|From the TeachingtheWord Bible Knowledgebase|
Part five of an nine-part series. Read part four.
James and Job both tell us a great deal about the true meaning of submission to the will of God.
In our study of Jesus' model prayer of Matthew chapter six, we next come to the phrase, "Thy will be done in earth, as it is in heaven." Let me suggest that an appropriate theme or key-word for this phrase of the prayer is submission.
Not An Appropriate Term for Christians?
Some commentators, especially in recent times, have suggested that "submission" to the will of God is not an appropriate term for believers because the name Islam means "submission". But just because a pagan religion has misappropriated a perfectly sound Biblical term, this does not mean that believers must abandon it. We alone have the rightful use of the term on the authority of Scripture. But we must be certain to use it rightly.
In his epistle, James deals with the matter of submission when he takes believers to task for an un-submissive spirit:
Where do wars and fights come from among you? Do they not come from your desires for pleasure that war in your members? You lust and do not have. You murder and covet and cannot obtain. You fight and war. Yet you do not have because you do not ask. You ask and do not receive, because you ask amiss, that you may spend it on your pleasures.
Adulterers and adulteresses! Do you not know that friendship with the world is enmity with God? Whoever therefore wants to be a friend of the world makes himself an enemy of God. Or do you think that the Scripture says in vain, "The Spirit who dwells in us yearns jealously"? But He gives more grace. Therefore He says: "God resists the proud, but gives grace to the humble."
Therefore submit to God. Resist the devil and he will flee from you. (James 4:1-7)
The word "submit" in this passage is the Greek verb hupotagete. Originally this was a military term signifying the arrangement of troops under the command of a superior officer. The more general meaning is "to subordinate yourself to the will of another." It is the opposite of another military term that James uses in the preceding verse: "God resists the proud." The Greek verb antitassetai means "God sets Himself in battle array against the proud."
The word translated "submit" in James 4:7 appears in various forms forty-nine times in the New Testament, and in many different applications, including these: believers submitting to one another under the headship of Christ (1 Corinthians 16:16); wives submitting to their husbands under Christ (Ephesians 5:22-24, Colossians 3:18, Titus 2:5, 1 Peter 3:1-5); servants submitting to their masters (1 Peter 2:18); believers submitting to human government (Romans 13:1-5, Titus 3:1, 1 Peter 2:13); and, the fact that all things shall ultimately be placed in submission to the Lordship of Christ (1 Corinthians 15:27-28, Ephesians 1:22, Philippians 3:21, Hebrews 2:8).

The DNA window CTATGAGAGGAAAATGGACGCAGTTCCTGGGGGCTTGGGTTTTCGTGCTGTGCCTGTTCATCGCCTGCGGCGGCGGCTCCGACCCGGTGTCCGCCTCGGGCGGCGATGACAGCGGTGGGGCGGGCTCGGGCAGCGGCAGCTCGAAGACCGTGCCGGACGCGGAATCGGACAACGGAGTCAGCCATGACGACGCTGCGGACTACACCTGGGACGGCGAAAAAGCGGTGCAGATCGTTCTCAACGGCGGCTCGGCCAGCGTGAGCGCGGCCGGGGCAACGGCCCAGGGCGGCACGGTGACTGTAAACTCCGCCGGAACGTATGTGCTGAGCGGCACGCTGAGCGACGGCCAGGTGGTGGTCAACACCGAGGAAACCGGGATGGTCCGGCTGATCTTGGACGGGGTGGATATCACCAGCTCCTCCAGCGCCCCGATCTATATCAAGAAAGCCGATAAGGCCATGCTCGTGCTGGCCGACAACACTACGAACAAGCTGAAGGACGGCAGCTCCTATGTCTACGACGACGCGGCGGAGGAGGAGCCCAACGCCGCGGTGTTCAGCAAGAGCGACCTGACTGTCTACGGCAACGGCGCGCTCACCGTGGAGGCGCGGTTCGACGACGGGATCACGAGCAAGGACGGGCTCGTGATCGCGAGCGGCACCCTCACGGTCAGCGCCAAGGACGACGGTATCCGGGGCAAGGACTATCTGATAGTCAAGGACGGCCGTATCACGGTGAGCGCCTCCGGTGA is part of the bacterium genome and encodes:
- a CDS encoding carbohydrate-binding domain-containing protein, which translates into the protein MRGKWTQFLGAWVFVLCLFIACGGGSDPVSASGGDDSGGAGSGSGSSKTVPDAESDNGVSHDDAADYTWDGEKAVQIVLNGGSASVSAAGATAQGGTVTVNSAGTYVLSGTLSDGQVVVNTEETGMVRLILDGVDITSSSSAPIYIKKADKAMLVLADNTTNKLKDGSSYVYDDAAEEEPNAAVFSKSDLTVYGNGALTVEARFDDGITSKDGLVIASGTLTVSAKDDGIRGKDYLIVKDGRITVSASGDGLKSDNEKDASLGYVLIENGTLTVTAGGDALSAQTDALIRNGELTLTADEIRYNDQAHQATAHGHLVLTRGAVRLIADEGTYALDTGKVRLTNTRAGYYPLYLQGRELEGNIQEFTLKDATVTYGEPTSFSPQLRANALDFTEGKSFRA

What, then, is the sense of the phrase, "Thy will be done in earth, as it is in heaven"? Believers are to pray with an attitude of subordination to the will of the Father in matters pertaining to this present life, with a clear view of the unfolding ultimate submission of the entire universe to the Lordship of Christ. He is now exalted in Heaven at the right hand of the Father, until He makes all His enemies His footstool (Acts 2:32-26). This is the attitude of which James speaks when he says, "Therefore submit to God."
Perhaps We Should Throw Away the Books...
Hundreds of books have been written on the subject of prayer. Some are very good. But many are not worth the paper they are printed on. What's the difference between the good ones and the bad ones? The bad ones are man-centered, the good ones are God-centered. The bad ones are all about you - what you can get from God. They tell you how you can, as they claim, storm the citadel of Heaven and demand things of God.